Soil Health Nexus, a university-led team dedicated to increasing access to research-based soil health knowledge, extension and resources has published a blog post on a study conducted to better understand how the agricultural community perceives and assesses soil health. The blog post “How do we collectively conceptualize “soil health” and how do we use that to guide meaningful research and extension?” was written by Jordon Wade, Margaret Beetstra, and Steve Culman. Read about their findings and takeaways from their study here.
Farmers in Ohio, Indiana, and Michigan now have a new guide for creating fertile ground for their corn, soybean, wheat, and alfalfa crops. Working with a team of soil scientists and agronomists from across Ohio, Indiana, and Michigan, Steve Culman, a soil fertility specialist with The Ohio State University College of Food, Agricultural, and Environmental Sciences (CFAES), led the effort to revise a 1995 guide for fertilizing field crops. The free and newly revised Tri-State Fertilizer Recommendations for Corn, Soybeans, Wheat, and Alfalfa offers guidelines for how much nitrogen, phosphorus, potassium, calcium, magnesium, sulfur, and micronutrients soil should have to spur high crop yields without jeopardizing water quality.
A new HGTV article written by Margeaux Emery, “When to Test Garden Soil for Lead Contamination and What to Do if It’s Present” features expertise provided by Nicholas Basta, professor of Soil and Environmental Chemistry in the School of Environment and Natural Resources at The Ohio State University. The article shares scientific information and guidance for homeowners and gardeners on the paramount importance of testing soil for contaminants and especially at certain areas, such as former industrial sites or old urban areas being considered for new uses and how to have your soil tested and what the results mean for edible gardening.
SENR faculty member and Associate Director Brian Slater reflects on partnerships that have meant a great to him while at The Ohio State University and especially this past year, as he prepared for hosting the 2020 National Collegiate Soil Judging Contest in Ohio.
Left untilled, fields gain organic matter and maintain high yields, but there’s a tradeoff to consider when deciding not to till. Fields that aren’t tilled are less likely to erode, sending soil and the components of fertilizer, including phosphorus, downstream, a threat to water quality.
The 5th Ohio State Environmental Film Series is underway, with screenings at 151 W. Woodruff in CBEC Room 130 at 7 PM (free pizza and beverages at 6:30). The February 25, 2020 event features the 2019 Soil Health Institute's documentary, Living Soil, which "showcases innovative farmers who enrich their soils to enhance life on Earth". It emphasizes the role soil health plays in water quality management. With the 60-minute film, there will be two extraordinary discussion leaders -- Distinguished University Professor of Soil Science Rattan Lal and Plain City, Ohio farmer and businessman, Fred Yoder.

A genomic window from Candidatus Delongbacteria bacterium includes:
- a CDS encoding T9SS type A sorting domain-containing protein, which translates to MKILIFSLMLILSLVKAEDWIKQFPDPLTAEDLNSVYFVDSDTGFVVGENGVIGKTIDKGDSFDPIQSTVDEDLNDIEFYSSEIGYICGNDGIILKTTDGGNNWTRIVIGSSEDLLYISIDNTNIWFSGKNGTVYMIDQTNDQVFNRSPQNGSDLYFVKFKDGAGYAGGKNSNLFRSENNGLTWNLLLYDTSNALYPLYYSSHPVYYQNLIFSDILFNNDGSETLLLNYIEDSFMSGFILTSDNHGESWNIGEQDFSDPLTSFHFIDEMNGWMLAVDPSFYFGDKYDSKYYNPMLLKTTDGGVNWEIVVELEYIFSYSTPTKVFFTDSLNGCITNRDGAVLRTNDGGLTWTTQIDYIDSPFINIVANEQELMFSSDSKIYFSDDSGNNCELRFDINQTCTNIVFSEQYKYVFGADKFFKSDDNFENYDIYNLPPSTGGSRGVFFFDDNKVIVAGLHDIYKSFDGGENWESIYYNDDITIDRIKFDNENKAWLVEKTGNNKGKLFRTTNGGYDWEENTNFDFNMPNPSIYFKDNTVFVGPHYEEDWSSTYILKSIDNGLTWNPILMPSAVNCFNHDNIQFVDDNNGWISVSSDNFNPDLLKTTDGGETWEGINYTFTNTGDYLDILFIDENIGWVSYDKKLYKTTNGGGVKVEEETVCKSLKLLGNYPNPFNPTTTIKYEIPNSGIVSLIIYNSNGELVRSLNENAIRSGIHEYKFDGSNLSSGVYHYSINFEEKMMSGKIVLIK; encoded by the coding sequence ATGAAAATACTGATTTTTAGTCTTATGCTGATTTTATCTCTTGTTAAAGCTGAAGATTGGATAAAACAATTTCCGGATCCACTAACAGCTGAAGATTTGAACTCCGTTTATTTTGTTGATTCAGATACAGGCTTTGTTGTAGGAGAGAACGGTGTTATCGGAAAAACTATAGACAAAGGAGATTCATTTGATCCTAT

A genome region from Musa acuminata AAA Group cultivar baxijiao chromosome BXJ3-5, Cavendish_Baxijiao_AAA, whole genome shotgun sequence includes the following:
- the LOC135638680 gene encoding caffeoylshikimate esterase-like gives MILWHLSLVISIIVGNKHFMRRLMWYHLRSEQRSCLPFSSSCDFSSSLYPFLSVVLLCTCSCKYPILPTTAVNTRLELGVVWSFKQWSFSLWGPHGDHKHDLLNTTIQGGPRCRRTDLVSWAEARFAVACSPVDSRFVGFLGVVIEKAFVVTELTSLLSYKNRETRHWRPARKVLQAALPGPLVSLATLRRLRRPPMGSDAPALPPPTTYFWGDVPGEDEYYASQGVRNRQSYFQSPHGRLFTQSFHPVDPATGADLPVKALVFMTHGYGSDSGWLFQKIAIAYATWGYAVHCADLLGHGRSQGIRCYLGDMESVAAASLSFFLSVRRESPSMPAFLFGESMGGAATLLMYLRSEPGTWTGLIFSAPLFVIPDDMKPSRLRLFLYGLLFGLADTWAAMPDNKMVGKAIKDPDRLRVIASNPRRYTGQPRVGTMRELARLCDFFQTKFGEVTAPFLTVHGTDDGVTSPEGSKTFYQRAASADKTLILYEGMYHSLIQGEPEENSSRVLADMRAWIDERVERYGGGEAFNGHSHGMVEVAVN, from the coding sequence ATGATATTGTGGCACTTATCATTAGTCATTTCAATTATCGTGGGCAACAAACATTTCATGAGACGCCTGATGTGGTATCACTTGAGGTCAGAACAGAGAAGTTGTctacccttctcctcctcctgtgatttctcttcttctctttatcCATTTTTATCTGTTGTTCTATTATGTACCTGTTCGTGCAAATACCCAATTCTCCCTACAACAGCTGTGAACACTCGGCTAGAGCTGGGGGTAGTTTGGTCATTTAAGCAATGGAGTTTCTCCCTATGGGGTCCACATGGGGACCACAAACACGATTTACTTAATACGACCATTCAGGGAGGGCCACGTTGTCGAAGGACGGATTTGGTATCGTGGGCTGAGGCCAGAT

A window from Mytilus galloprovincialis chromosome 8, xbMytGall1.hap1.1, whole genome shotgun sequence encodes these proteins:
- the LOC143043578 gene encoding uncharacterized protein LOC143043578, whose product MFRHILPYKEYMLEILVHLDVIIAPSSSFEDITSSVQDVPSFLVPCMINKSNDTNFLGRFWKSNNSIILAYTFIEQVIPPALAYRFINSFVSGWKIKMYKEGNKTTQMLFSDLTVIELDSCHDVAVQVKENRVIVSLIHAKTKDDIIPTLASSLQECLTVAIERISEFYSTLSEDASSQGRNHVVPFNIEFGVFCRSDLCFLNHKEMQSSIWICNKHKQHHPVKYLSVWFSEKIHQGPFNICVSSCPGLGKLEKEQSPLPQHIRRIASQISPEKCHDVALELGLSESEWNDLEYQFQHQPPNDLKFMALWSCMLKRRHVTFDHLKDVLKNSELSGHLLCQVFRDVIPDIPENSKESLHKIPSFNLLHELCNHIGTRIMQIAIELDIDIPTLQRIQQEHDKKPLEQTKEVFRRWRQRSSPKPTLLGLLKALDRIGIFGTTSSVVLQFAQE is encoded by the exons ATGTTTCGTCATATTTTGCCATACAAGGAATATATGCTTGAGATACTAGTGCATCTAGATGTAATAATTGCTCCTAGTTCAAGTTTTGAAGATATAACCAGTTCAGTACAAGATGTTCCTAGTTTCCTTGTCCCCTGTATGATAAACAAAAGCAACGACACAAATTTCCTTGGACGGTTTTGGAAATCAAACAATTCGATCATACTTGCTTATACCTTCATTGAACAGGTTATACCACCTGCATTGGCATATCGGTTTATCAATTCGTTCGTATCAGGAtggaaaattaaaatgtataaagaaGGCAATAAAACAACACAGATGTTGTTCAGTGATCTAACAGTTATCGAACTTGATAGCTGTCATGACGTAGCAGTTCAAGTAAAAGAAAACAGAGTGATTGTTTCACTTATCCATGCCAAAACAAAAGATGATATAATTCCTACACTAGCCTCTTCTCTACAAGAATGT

With so many Ohio fields left unplanted this year, farmers should consider the risks to next year’s crops, soil experts from The Ohio State University warn. If wind or rain carry away the topsoil of a bare field, it can take years to rebuild that topsoil, said Steve Culman, a soil fertility specialist with Ohio State University Extension, the outreach arm of Ohio State’s College of Food, Agricultural, and Environmental Sciences (CFAES).Topsoil is the layer richest in microscopic organisms, which fuel plant growth. Besides losing topsoil, not having any living roots in a field can cause microscopic fungi in the soil to die off, harming the soil’s ability to support a healthy crop, Culman said.
Soil science research from across the university will be featured at this week's Soil Science Research Day on March 28 in Kottman Hall. You are invited to attend the inaugural Soil Science Research Day to promote soil science across all disciplines at the university and to increase awareness of its importance to the environment, society and economy. Dr. Gary Pierzynski, associate dean for research and graduate education with the College of Food, Agricultural, and Environmental Sciences will give the keynote address starting at 1:00 p.m. in Kottman Hall 103 with a poster symposium immediately following in Kottman Hall Lobby. Light refreshments will be served.
The way Ohio State University scientist Rattan Lal sees it, many of Earth’s biggest challenges — from growing enough food to protecting water quality to reversing climate change — have answers in the soil.
As Distinguished University Professor of Soil Science in the College of Food, Agricultural, and Environmental Sciences(CFAES), Lal has spent his career working to find those answers. Along the way, he’s gained a global reputation for his research and advocacy on soil-related matters along with multiple honors and awards.
His latest recognition, a big one, comes on an appropriate day.